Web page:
One of the first PlayStation 3 titles I heard about after the console’s initial launch, Heavenly Sword has the look of a promising and entertaining adventure. A glance at its cover features the main character, Nariko, in an intimidating pose. The text on the back of the box describes what players are in for when they start their new adventure. Indeed, Heavenly Sword looks like it would be a “heavenly” title to get into no matter what type of gamer you are. I really enjoyed my journey with Nariko…until I got to a certain point in the journey that made me disregard all of that great stuff Heavenly Sword offers. To me, there is something tragic when a game with so much promise ends up falling due to a singular incident. That is what happened with Heavenly Sword.
Heavenly Sword opens with a bang. The leading lady Nariko is fighting thousands of enemy soldiers under the command of the evil King Bohan. The battle ends prematurely as Nariko struggles to stand on her feet; her life appearing to drain from her body. We get to learn what truly happened five days earlier to Nariko and her comrades. A member of a warrior tribe, Nariko and her clan have been on the run from King Bohan’s forces. After defending their fortress from another onslaught, Nariko’s father Shen entrusts her with the Heavenly Sword. Legends say that the sword has unspeakable power, but the wielder’s life will be drained from it the more it gets used. Similar to Shinobi’s Hotsuma who wielded the cursed blade Akujiki, Nariko’s burden is a heavy one. Heavenly Sword’s story is more than one about good versus evil. Because Nariko is a woman, her clan despises her. Her father acts more of a sword instructor than a parent. The only friend in Nariko’s corner is a young girl named Kai, who has an odd way of speaking and a past just as twisted as Nariko’s. Heavenly Sword’s world is not a pleasant place, but it draws you in and makes you want to see more of it. You will be rooting for Nariko from the moment the game begins. As a warrior woman, her character is a mixture of strength and vulnerability. Her struggle is all too familiar because of her gender; something that still happens in the world today.
Despite the world’s grim tone, Heavenly Sword is a gorgeous game. This is a title that can truly show what the PlayStation 3 can do. Nariko’s journey spans mountains, barren fields and decrepit prisons. At every turn, she is fighting enemies with style and without any of her long, red hair falling out of place. The music is just as epic. An orchestrated masterpiece that will get your blood pumping, Heavenly Sword’s music sets the mood for the game with equal parts drama, tragedy and adventure. The cast of the game is voiced by credible actors and actresses. The well written script is executed flawlessly by each person. I have zero complaints about the game’s presentation.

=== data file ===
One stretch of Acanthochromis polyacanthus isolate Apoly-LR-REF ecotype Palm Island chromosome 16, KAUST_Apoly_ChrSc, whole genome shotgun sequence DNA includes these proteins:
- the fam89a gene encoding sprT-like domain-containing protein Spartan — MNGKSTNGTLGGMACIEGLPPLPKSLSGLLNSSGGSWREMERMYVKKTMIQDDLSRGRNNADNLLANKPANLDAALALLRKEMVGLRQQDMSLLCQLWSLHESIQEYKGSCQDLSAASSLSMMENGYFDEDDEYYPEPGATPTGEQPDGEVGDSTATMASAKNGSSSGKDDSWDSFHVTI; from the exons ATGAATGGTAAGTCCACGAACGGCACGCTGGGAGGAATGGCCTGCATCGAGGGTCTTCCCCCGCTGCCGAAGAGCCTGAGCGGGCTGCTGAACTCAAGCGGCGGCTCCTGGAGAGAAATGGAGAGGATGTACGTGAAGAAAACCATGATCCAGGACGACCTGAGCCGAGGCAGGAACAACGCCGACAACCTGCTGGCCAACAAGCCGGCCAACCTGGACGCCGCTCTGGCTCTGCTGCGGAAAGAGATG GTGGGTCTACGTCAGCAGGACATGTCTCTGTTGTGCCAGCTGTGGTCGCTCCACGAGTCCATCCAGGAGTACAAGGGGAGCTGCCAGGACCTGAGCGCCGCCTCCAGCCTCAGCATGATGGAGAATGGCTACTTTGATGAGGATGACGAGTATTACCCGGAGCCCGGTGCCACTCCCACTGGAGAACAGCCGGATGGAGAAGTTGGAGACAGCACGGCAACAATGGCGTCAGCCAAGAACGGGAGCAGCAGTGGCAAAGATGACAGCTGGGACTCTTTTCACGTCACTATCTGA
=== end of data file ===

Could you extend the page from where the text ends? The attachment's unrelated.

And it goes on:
Most of the time, you are in control of Nariko as you relive the past five days that brought her the unfavorable destiny of wielding the Heavenly Sword. Combat is always exciting and easy to pick up and play. Nariko is an agile warrior that can dodge, maneuver, block and counterattack. Her titular weapon is able to shift in speed and power depending on what sort of stance Nariko enters. The square and triangle buttons are used together to create combos that combine sword slashes, kicks, and strangle holds. It’s clear that Nariko is a seasoned warrior. Sometimes, you can throw barrels or boxes at an enemy. There are other times when Kai will be your lead character and you have to participate in a stealth mission or a sniping mission. These distractions are a clever way to take a break from the frantic combat.
And then there will be times you have to aim some sort of projectile device in order to proceed. During these times, all thoughts of the game’s positive attributes will be thrown out the window. I look back at this particular incident with such disdain that it’s enough to make me not recommend Heavenly Sword. Nariko is tasked with manning a cannon in order to stop three catapults from reaching their fort within three and a half minutes. This cannon is hard to aim and needs to hit specific weak spots on the aforementioned catapults. There is no way to trace the trajectory without trial and error. Pressing and holding the fire button will let you use the SIXAXIS and manually control projectiles, but doing so is sensitive and requires precise input since the weak spots on the catapults are about the same size as the cannonballs. If (and when) the timer runs out, you will have to deal with long loading times to get back to that point and start over. Does any of this sound fun? Of course not, so I question why Ninja Theory decided to implement such a gimmicky incident like this one into an otherwise fun game. It’s enough to make me bring down Heavenly Sword’s score and enough to avoid recommending it. These “projectile” moments don’t happen often, but when they do, Heavenly Sword goes from fun to frustrating.
Nariko’s adventure is a short one that lasts less than ten hours. Each stage has the potential for you to find medals that can be used to unlock concept art, behind the scenes videos, animated movies and more. The real question is whether or not you’ll want to endure the sequences in which you move from intense and slick sword combat to tedious and aggravating projectile warfare. If you’re able to overlook these, then Heavenly Sword is a game worth your time. Unfortunately, I cannot overlook them and have a very difficult time recommending it.
Overall, 5/10: Heavenly Sword does so much right, but it’s only as strong as its weakest link. Just when the momentum is building, Nariko is forced into a brief moment of misfortune. The game just doesn’t stumble during these brief moments; it falls flat and has a hard time getting up.